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How to Put on the Best Corporate Event, While Saving Money




Entrepreneur says a corporate event planner spends about 150 hours working with staff to produce a major event from start to finish. Amita Patel of the Ontario Convention and Visitors Bureau says (almost) everything is negotiable, from the paper you print meeting fliers on, to the venue that hosts your event. Be prepared, and get the most bang for your bucks.

Print Collateral for Business Events

You probably have established relationships with your event vendors, including your printers. As you and your client prepare the list of print materials for event programs, name tags, fliers, notepads, signs and pocket folders, shop around for the best value. Compare prices with online printing and your local vendor. Many online print companies can turn jobs around more quickly because they are set up to handle high volumes of quick-turnaround orders.

A well-designed event program anticipates the needs of the attendees. Where should they park? Where are the restrooms? What time is lunch? Where can they charge their smartphones?

Negotiating Venue Costs

Your most powerful tool for negotiations is the homework you do on the venue's competition. Patel says if you've got out-of-town guests, hotels might be more willing to negotiate meeting room costs. But, she cautions hotels are some of the toughest locations with which to negotiate. Check out local universities, convention centers, parks and recreation services — and even zoos, since they typically have teaching facilities available for rent.

Anticipate the Worst

At least two weeks before your event, walk through the entire agenda. Bring along an uninvolved third party who can walk through and give you feedback through the eyes of a guest. Choose someone you know well and who is the type who drives waiters crazy with detailed food orders. They'll pick your event apart and give you honest feedback. Note potential problems, including traffic congestion in the facility’s lobbies and hallways. Are meeting rooms easy to find? If not, consider printing your own signs with the event logo.

Create An App For Your Event

Patel says going for Web registration over traditional paper methods can save as much as 90 percent. Corbin Ball Associates generously shares lists of meeting planner resources. Hit CTRL+F, and search the word "registration." You'll jump to a list of registration-related links (probably more than you want), which you can sift through. Eventbrite.com is a user-friendly, well-known app to use in lieu of paper tickets to events.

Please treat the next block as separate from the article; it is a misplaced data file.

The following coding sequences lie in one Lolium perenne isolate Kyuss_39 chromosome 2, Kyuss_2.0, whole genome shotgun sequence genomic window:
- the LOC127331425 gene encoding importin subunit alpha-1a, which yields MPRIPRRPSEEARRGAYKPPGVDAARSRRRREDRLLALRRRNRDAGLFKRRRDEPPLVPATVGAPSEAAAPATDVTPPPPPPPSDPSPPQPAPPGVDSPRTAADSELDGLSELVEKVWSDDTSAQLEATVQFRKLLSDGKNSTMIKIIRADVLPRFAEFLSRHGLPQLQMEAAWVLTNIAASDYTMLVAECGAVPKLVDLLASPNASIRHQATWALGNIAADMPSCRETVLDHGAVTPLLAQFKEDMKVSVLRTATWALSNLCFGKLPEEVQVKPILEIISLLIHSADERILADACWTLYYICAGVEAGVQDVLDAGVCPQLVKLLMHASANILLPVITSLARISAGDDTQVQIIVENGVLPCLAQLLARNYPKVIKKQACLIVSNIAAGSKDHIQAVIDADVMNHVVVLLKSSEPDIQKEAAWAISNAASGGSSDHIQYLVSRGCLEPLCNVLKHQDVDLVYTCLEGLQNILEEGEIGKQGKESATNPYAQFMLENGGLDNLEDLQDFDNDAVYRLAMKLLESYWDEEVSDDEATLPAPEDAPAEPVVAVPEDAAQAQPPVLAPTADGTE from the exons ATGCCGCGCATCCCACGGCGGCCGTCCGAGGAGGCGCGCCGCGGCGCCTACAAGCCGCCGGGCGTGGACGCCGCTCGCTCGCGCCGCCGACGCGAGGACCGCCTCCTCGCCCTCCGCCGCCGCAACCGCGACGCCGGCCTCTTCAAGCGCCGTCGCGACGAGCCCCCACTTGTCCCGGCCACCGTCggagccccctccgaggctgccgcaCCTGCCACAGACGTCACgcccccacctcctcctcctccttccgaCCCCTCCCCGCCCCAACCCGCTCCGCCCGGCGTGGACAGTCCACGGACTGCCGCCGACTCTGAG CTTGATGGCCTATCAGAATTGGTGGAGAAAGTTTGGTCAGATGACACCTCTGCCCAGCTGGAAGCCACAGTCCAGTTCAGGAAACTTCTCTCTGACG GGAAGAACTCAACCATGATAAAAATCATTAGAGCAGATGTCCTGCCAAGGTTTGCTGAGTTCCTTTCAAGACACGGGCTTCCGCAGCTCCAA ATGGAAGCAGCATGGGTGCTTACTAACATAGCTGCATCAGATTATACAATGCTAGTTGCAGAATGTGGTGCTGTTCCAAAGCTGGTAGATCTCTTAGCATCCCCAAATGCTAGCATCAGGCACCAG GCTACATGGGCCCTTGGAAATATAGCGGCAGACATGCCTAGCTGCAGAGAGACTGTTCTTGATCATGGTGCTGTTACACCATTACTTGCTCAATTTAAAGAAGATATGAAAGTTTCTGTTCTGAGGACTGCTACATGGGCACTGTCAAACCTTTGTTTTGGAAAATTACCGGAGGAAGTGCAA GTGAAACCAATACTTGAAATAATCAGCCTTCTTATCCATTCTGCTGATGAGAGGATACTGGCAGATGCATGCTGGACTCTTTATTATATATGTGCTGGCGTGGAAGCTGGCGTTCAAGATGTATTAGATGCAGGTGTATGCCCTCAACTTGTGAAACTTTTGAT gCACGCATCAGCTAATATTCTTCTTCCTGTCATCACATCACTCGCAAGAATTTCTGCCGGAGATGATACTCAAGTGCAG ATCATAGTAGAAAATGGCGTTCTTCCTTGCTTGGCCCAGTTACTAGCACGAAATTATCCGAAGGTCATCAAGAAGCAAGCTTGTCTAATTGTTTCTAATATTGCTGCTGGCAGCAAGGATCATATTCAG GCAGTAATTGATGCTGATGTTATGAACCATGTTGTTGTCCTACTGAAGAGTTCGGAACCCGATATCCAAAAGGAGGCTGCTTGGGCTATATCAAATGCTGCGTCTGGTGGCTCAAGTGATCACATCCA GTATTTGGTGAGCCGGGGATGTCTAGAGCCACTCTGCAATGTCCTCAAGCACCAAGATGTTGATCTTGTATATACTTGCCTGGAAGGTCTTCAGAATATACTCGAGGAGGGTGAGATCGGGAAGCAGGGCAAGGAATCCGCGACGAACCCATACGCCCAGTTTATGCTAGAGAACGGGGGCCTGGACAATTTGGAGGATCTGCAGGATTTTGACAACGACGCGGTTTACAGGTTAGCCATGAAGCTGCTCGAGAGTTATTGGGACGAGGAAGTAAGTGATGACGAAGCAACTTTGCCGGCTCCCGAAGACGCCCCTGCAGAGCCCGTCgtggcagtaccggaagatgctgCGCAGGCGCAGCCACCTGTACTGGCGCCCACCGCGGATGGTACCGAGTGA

Staffing a Corporate Event

Whatever your formula is for determining staff to guests, you must do two things. Plan for a cushion in case event staff don’t show, and make sure each staffer knows his or her role. If you use an agency for food servers, lobby staff, etc., add a cushion of 10 percent to your staffing needs. That will cover the percent who don’t show, and you can always send home unneeded workers.

Make sure your event staff understands the chain of command. When they don’t understand whom to report to, leaders emerge, and you’ve got too many cooks in the kitchen. Or, even worse, no leaders emerge, and you’ve got more unsolved problems than you anticipated.

Getting People to the Event

Time is money. Get people to the event on time and forget about being fashionably late yourself. Your guests’ GPS devices will deliver them to the front door of the hotel or convention center where your event takes place. Include the address of parking structures and lots, so your guests don't arrive to the registration table annoyed they had to circle the block to look for parking.

Monitor What Guests Say

You no doubt use social media as an inexpensive way to get people excited about an event. Create hashtags for event guests to use during the event. A hashtag creates a conversation, and everyone who uses Twitter (200 million active users) or Facebook can post comments using the hashtags. Anyone may create hashtags, so monitor the posts for newly created ones. Twitter users tend to be brazen and will post the good right along with the bad about your event.

Maximize Your Event Profit

The more you anticipate, the fewer surprises you’ll have along the way. A well-run event with minimal glitches means you get to enjoy that emergency cushion as revenue, and you are more likely to get word-of-mouth referrals.

What are some cost-saving ways you’ve found to anticipate event problems? Post them in the comments below.
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